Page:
• I maintained a higher average speed with a lower heart rate over a longer period of time than in 2010. Happy.
  • Finished sixth in my class. Happy and sad.
  • Had a really bad second lap. Sad.
  • Figured out on the the third lap that I need more calories and fluids. Third lap after some forced fluids and gels was much better than the second. Happy.
  • Seeing that my finish times are fast enough to have won the Cat 3 45+ class and knowing that catting up was the right move. Happy.

Finishing up my first year as a Cat 2 leaves me encouraged for next year. I see that I can be competitive, but that I have work to do.

Applying this all to the Dakota 5-o gives me a good feeling going in, I hope to slash my time from 2008 by a large margin. I will know in 10 days if I did.

Tranquility – I met my goal.

To paraphrase Ryan Feagan, if its a Psycowpath race at Tranquility Park (in Omaha) its going to be hot. With searing sun and a heat index of 107 degrees, it was warm.

After the Ponca race on the 18th, I strung together three solid weeks of good training, and I came into this race feeling really good about my chances. My class, Category 2 45+, was one of the larger ones of the day with some very tough competition. I had no aspirations of coming out on top but was hoping for a good solid finish.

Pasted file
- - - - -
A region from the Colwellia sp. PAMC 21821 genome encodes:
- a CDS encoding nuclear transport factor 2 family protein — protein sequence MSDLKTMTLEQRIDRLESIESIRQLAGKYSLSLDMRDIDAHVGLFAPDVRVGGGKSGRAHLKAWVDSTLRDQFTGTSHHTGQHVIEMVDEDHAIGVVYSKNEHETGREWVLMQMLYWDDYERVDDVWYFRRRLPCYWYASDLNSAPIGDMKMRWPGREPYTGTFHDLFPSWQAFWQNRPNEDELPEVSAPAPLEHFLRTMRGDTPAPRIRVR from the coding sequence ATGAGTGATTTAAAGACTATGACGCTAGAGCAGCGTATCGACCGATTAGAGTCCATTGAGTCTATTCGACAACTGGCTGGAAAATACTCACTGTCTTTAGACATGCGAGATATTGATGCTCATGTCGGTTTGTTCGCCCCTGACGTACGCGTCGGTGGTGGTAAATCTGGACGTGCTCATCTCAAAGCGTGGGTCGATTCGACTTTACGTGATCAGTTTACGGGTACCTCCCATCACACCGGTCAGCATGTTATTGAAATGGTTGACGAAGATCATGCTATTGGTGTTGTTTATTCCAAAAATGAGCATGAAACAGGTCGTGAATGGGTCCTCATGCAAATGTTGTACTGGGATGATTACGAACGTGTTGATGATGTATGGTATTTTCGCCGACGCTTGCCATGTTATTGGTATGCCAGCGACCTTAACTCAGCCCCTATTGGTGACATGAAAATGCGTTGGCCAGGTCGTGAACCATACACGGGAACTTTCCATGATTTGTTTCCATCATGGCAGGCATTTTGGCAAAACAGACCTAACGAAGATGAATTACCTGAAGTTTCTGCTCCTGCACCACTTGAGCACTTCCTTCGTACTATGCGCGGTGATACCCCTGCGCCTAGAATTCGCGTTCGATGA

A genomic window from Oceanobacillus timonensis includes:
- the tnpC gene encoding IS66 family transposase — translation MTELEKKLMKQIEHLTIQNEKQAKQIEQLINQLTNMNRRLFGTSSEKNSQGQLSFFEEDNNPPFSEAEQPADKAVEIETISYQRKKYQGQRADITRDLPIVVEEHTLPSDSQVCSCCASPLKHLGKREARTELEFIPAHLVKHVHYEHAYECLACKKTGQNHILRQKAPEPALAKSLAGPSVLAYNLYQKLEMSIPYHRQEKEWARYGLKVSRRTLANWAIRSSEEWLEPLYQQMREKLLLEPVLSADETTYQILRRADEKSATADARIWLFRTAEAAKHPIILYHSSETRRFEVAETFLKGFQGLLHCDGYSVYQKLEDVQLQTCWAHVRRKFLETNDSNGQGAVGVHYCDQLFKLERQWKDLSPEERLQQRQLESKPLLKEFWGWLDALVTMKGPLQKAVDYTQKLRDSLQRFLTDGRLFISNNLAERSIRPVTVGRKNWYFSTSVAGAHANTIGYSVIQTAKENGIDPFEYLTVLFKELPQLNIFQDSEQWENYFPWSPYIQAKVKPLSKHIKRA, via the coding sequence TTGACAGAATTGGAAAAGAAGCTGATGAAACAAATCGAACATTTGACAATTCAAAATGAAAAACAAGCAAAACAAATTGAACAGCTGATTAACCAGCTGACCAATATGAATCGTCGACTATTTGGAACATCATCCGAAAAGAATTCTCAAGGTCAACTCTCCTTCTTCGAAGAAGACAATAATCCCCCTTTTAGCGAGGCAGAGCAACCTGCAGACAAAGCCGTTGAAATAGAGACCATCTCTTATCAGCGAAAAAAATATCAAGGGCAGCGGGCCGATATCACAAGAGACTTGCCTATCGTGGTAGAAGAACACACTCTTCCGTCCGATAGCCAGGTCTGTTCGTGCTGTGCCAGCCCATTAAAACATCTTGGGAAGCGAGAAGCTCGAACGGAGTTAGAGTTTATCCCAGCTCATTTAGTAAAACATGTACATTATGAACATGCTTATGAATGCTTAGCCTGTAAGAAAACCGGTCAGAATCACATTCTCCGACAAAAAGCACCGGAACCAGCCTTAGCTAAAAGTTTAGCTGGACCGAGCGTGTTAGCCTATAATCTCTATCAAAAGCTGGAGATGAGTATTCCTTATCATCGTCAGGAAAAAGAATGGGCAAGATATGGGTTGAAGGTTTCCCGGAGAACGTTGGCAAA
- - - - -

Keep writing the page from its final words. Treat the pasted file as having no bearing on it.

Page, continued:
I got a good warm-up in and forced myself to follow a new pre-race regimen that I came up with after some experimenting. it was tough doing things considerably different than in the past but it worked out very well. The huge dump of adrenaline I usually experience was gone, and my energy (with an exception I’ll explain later) was consistent throughout. For a change, I felt good all the way through and was relatively consistent.